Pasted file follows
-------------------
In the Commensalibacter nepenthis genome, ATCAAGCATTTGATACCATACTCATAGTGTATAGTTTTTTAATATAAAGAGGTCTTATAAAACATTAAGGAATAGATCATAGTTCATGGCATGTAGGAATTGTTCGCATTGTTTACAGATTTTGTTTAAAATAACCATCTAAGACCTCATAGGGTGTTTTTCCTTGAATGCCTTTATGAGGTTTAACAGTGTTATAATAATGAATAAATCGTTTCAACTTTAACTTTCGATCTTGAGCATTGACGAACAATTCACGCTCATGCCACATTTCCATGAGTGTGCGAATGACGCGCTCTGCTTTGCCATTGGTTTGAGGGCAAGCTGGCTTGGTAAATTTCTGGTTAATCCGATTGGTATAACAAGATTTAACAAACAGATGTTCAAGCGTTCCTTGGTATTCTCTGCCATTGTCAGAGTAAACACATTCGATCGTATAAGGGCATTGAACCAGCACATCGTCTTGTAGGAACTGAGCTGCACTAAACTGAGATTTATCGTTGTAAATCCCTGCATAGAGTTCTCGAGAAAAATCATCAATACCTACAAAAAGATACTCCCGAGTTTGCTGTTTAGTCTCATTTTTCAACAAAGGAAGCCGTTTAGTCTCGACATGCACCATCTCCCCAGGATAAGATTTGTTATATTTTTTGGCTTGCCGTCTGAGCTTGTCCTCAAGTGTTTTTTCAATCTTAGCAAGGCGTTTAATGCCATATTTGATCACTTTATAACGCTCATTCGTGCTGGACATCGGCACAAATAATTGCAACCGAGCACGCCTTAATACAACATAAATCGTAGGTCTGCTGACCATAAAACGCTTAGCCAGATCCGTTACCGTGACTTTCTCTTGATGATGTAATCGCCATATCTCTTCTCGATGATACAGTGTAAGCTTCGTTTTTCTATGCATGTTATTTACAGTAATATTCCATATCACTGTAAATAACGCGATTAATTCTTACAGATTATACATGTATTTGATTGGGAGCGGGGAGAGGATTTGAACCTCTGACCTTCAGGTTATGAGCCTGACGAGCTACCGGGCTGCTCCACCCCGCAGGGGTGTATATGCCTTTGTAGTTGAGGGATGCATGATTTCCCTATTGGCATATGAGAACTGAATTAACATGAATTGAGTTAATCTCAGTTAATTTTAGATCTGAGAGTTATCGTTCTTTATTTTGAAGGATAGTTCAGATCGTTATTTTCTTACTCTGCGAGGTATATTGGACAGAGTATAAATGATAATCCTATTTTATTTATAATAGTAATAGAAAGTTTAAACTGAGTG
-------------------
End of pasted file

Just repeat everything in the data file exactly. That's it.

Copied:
In the Commensalibacter nepenthis genome, ATCAAGCATTTGATACCATACTCATAGTGTATAGTTTTTTAATATAAAGAGGTCTTATAAAACATTAAGGAATAGATCATAGTTCATGGCATGTAGGAATTGTTCGCATTGTTTACAGATTTTGTTTAAAATAACCATCTAAGACCTCATAGGGTGTTTTTCCTTGAATGCCTTTATGAGGTTTAACAGTGTTATAATAATGAATAAATCGTTTCAACTTTAACTTTCGATCTTGAGCATTGACGAACAATTCACGCTCATGCCACATTTCCATGAGTGTGCGAATGACGCGCTCTGCTTTGCCATTGGTTTGAGGGCAAGCTGGCTTGGTAAATTTCTGGTTAATCCGATTGGTATAACAAGATTTAACAAACAGATGTTCAAGCGTTCCTTGGTATTCTCTGCCATTGTCAGAGTAAACACATTCGATCGTATAAGGGCATTGAACCAGCACATCGTCTTGTAGGAACTGAGCTGCACTAAACTGAGATTTATCGTTGTAAATCCCTGCATAGAGTTCTCGAGAAAAATCATCAATACCTACAAAAAGATACTCCCGAGTTTGCTGTTTAGTCTCATTTTTCAACAAAGGAAGCCGTTTAGTCTCGACATGCACCATCTCCCCAGGATAAGATTTGTTATATTTTTTGGCTTGCCGTCTGAGCTTGTCCTCAAGTGTTTTTTCAATCTTAGCAAGGCGTTTAATGCCATATTTGATCACTTTATAACGCTCATTCGTGCTGGACATCGGCACAAATAATTGCAACCGAGCACGCCTTAATACAACATAAATCGTAGGTCTGCTGACCATAAAACGCTTAGCCAGATCCGTTACCGTGACTTTCTCTTGATGATGTAATCGCCATATCTCTTCTCGATGATACAGTGTAAGCTTCGTTTTTCTATGCATGTTATTTACAGTAATATTCCATATCACTGTAAATAACGCGATTAATTCTTACAGATTATACATGTATTTGATTGGGAGCGGGGAGAGGATTTGAACCTCTGACCTTCAGGTTATGAGCCTGACGAGCTACCGGGCTGCTCCACCCCGCAGGGGTGTATATGCCTTTGTAGTTGAGGGATGCATGATTTCCCTATTGGCATATGAGAACTGAATTAACATGAATTGAGTTAATCTCAGTTAATTTTAGATCTGAGAGTTATCGTTCTTTATTTTGAAGGATAGTTCAGATCGTTATTTTCTTACTCTGCGAGGTATATTGGACAGAGTATAAATGATAATCCTATTTTATTTATAATAGTAATAGAAAGTTTAAACTGAGTG